What OPEC Does, How It Works, and What It Means for Oil
OPEC (Organization of the Petroleum Exporting Countries) is an intergovernmental organization of 14 oil-producing nations. The nations include Saudi Arabia, Iran, Iraq, Kuwait, and the United Arab Emirates. What is OPEC's purpose and how does it work?
As of September 2018, OPEC members accounted for nearly 44 percent of the global oil production. OPEC members hold about 81.5 percent of the world’s proven oil reserves. The organization's main intent is to regulate the supply of oil in an effort to set the price of oil on the world market. Since OPEC members produce a high portion of the world’s oil supply, they can manipulate the price per barrel.
How many countries are in OPEC?
OPEC was founded on September 14, 1960, in Baghdad by the first five members — Iran, Saudi Arabia, Iraq, Kuwait, and Venezuela. The organization has been headquartered in Vienna, Austria, since 1965. OPEC has about 14 active members. Saudi Arabia is the biggest producer and accounts for one-third of OPEC's total oil production. Saudi Arabia is the only nation that generates enough oil on its own that it could impact the world’s supply. As a result, Saudi Arabia has more influence and authority than other member countries.
OPEC’s membership is open to any nation that's a major oil exporter and shares the organization’s values. The 14 active OPEC members are Iran, Saudi Arabia, Iraq, Kuwait, Venezuela, Libya, the United Arab Emirates., Algeria, Nigeria, Ecuador, Gabon, Angola, Equatorial Guinea, and Congo.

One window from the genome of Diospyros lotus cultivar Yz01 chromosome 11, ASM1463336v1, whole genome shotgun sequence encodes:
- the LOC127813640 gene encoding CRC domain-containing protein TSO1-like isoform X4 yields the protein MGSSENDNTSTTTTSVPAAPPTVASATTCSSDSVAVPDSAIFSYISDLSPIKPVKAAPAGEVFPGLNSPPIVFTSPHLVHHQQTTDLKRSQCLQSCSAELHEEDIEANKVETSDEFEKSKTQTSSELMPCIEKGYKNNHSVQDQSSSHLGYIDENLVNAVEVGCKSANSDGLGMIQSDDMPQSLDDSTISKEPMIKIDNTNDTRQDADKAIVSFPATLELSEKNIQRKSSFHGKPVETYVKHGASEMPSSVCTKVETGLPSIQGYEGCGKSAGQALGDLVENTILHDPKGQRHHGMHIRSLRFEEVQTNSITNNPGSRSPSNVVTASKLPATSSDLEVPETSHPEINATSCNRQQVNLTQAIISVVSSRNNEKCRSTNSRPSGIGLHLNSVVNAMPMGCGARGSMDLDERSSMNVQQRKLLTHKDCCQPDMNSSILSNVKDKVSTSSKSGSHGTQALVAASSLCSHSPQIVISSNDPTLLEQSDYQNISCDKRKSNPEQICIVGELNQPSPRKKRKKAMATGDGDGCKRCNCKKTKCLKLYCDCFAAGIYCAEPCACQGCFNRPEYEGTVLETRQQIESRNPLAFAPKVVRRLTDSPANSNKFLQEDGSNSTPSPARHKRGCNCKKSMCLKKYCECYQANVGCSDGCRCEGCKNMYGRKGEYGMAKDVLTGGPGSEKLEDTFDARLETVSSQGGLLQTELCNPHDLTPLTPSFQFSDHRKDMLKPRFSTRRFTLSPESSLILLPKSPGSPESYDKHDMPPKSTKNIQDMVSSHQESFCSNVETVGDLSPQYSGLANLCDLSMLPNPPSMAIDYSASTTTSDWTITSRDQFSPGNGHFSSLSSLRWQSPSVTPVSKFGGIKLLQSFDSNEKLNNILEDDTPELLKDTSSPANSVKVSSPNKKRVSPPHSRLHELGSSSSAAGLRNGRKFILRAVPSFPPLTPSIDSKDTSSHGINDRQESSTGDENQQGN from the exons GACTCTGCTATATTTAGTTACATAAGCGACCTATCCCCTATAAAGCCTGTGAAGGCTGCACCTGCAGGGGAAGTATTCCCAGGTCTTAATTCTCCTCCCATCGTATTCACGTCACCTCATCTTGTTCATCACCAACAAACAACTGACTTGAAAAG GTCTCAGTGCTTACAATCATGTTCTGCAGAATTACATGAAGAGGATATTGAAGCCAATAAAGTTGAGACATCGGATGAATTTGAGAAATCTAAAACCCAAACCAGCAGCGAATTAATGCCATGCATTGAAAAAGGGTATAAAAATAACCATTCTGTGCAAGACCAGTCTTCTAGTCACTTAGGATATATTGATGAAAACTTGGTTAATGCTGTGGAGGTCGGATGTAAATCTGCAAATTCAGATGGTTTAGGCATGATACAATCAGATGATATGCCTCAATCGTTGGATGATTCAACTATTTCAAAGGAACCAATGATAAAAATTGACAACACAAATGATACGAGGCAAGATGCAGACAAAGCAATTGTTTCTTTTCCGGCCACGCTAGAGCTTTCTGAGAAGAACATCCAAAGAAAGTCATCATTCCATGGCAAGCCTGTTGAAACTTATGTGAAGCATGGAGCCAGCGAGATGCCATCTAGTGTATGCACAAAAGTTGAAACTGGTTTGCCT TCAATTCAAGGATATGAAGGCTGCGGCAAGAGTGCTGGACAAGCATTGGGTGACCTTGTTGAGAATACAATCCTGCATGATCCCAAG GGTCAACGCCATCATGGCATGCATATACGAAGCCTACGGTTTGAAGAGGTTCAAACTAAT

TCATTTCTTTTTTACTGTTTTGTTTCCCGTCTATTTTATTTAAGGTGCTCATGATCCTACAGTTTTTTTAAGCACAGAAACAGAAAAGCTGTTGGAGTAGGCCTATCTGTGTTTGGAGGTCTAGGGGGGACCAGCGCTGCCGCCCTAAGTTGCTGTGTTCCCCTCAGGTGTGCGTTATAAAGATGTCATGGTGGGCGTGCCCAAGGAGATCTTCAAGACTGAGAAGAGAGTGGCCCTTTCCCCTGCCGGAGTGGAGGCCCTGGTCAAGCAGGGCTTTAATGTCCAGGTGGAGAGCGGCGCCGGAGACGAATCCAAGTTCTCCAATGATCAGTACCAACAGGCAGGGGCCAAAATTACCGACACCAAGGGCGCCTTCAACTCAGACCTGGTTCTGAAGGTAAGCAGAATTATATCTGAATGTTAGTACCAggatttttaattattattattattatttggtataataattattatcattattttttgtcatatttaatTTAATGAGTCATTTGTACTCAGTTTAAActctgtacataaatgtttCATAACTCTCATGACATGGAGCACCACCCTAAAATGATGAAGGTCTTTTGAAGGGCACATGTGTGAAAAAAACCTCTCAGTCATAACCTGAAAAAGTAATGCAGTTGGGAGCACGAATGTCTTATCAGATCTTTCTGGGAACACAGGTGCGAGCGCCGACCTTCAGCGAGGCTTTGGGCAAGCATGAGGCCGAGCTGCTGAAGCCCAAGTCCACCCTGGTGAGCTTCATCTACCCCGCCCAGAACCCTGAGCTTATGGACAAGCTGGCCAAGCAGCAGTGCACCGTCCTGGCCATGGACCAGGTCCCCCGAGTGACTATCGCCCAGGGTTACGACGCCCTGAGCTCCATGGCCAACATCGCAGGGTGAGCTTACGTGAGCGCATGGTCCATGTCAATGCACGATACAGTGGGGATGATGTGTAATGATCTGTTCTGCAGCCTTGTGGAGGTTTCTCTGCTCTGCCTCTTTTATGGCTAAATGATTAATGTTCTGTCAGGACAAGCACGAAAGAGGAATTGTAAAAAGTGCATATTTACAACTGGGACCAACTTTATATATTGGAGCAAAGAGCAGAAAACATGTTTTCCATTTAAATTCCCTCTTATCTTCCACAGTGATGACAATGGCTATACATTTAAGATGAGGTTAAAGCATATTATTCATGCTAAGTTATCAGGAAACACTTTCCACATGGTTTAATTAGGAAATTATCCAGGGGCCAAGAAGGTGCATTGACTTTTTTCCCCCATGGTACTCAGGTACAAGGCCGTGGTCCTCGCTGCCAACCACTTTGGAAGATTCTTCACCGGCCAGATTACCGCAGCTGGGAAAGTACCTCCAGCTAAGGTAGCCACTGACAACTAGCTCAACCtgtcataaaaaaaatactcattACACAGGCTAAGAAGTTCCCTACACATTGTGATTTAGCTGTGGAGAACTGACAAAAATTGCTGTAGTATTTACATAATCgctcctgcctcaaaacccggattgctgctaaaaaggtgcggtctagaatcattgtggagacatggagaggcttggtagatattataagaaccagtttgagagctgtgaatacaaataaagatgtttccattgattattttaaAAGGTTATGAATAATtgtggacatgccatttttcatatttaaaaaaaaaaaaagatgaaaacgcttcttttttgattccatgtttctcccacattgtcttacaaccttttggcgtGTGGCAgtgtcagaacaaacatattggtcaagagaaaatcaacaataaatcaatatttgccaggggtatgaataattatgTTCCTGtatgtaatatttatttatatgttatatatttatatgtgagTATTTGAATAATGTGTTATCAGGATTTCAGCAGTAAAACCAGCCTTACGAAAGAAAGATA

Qatar joined OPEC in 1961 but left in 2019 to concentrate on natural gas instead of oil. As a result, Qatar is aligning itself more with the U.S. than with Saudi Arabia. Indonesia suspended its OPEC membership in 2016 since it didn’t reduce oil production. However, the world’s biggest oil producers aren't OPEC members — China, Russia, and the U.S.
How does OPEC work?
OPEC was formed to keep oil prices stable, reduce oil price volatility, and adjust the world’s oil supply. According to OPEC, its mission “is to coordinate and unify the petroleum policies of its Member Countries and ensure the stabilization of oil markets in order to secure an efficient, economic and regular supply of petroleum to consumers, a steady income to producers and a fair return on capital for those investing in the petroleum industry.”
What’s the right oil price per barrel? OPEC thinks that the target price for oil is currently in the range of $70–$80 per barrel. At those prices, OPEC members have enough oil to last for about 113 years. If oil prices fall below those levels, OPEC members will limit their supply so that oil prices can be pushed higher.
How OPEC impacts oil companies stocks
Usually, oil and energy ministers from OPEC nations meet twice a year to decide OPEC’s output level. OPEC member countries require a certain price of oil to balance their budgets. For example, according to the International Monetary Fund, Saudi Arabia needs oil to average $80 per barrel.
The stock prices of oil companies like Royal Dutch Shell and ExxonMobil can surge when oil prices are high. Oil extraction costs aren't impacted by price increases, so oil companies can lock in supply contracts at increased prices. As a result, oil companies can generate higher profit margins in increasing oil price environments.